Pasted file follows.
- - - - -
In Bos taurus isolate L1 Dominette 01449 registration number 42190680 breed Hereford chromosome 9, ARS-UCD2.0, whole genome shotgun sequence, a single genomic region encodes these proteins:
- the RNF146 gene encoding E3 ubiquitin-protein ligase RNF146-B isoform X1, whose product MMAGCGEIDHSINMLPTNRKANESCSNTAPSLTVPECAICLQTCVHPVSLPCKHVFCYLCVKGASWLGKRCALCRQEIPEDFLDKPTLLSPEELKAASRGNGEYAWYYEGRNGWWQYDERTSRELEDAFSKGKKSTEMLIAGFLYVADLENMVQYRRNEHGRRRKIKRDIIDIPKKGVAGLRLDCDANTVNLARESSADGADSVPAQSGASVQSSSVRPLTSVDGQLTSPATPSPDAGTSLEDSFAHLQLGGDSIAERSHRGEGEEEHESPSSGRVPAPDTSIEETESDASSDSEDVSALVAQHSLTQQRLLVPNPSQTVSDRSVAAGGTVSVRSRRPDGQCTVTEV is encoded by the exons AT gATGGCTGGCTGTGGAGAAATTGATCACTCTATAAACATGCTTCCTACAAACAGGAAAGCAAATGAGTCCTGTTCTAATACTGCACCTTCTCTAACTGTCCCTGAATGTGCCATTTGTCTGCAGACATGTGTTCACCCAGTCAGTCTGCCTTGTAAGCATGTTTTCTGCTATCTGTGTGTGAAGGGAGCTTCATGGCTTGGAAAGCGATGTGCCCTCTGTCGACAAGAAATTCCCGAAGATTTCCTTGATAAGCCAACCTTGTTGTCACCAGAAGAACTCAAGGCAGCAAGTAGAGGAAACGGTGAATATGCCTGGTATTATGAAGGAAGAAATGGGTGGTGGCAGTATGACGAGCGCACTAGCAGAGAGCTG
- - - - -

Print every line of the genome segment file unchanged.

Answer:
In Bos taurus isolate L1 Dominette 01449 registration number 42190680 breed Hereford chromosome 9, ARS-UCD2.0, whole genome shotgun sequence, a single genomic region encodes these proteins:
- the RNF146 gene encoding E3 ubiquitin-protein ligase RNF146-B isoform X1, whose product MMAGCGEIDHSINMLPTNRKANESCSNTAPSLTVPECAICLQTCVHPVSLPCKHVFCYLCVKGASWLGKRCALCRQEIPEDFLDKPTLLSPEELKAASRGNGEYAWYYEGRNGWWQYDERTSRELEDAFSKGKKSTEMLIAGFLYVADLENMVQYRRNEHGRRRKIKRDIIDIPKKGVAGLRLDCDANTVNLARESSADGADSVPAQSGASVQSSSVRPLTSVDGQLTSPATPSPDAGTSLEDSFAHLQLGGDSIAERSHRGEGEEEHESPSSGRVPAPDTSIEETESDASSDSEDVSALVAQHSLTQQRLLVPNPSQTVSDRSVAAGGTVSVRSRRPDGQCTVTEV is encoded by the exons AT gATGGCTGGCTGTGGAGAAATTGATCACTCTATAAACATGCTTCCTACAAACAGGAAAGCAAATGAGTCCTGTTCTAATACTGCACCTTCTCTAACTGTCCCTGAATGTGCCATTTGTCTGCAGACATGTGTTCACCCAGTCAGTCTGCCTTGTAAGCATGTTTTCTGCTATCTGTGTGTGAAGGGAGCTTCATGGCTTGGAAAGCGATGTGCCCTCTGTCGACAAGAAATTCCCGAAGATTTCCTTGATAAGCCAACCTTGTTGTCACCAGAAGAACTCAAGGCAGCAAGTAGAGGAAACGGTGAATATGCCTGGTATTATGAAGGAAGAAATGGGTGGTGGCAGTATGACGAGCGCACTAGCAGAGAGCTG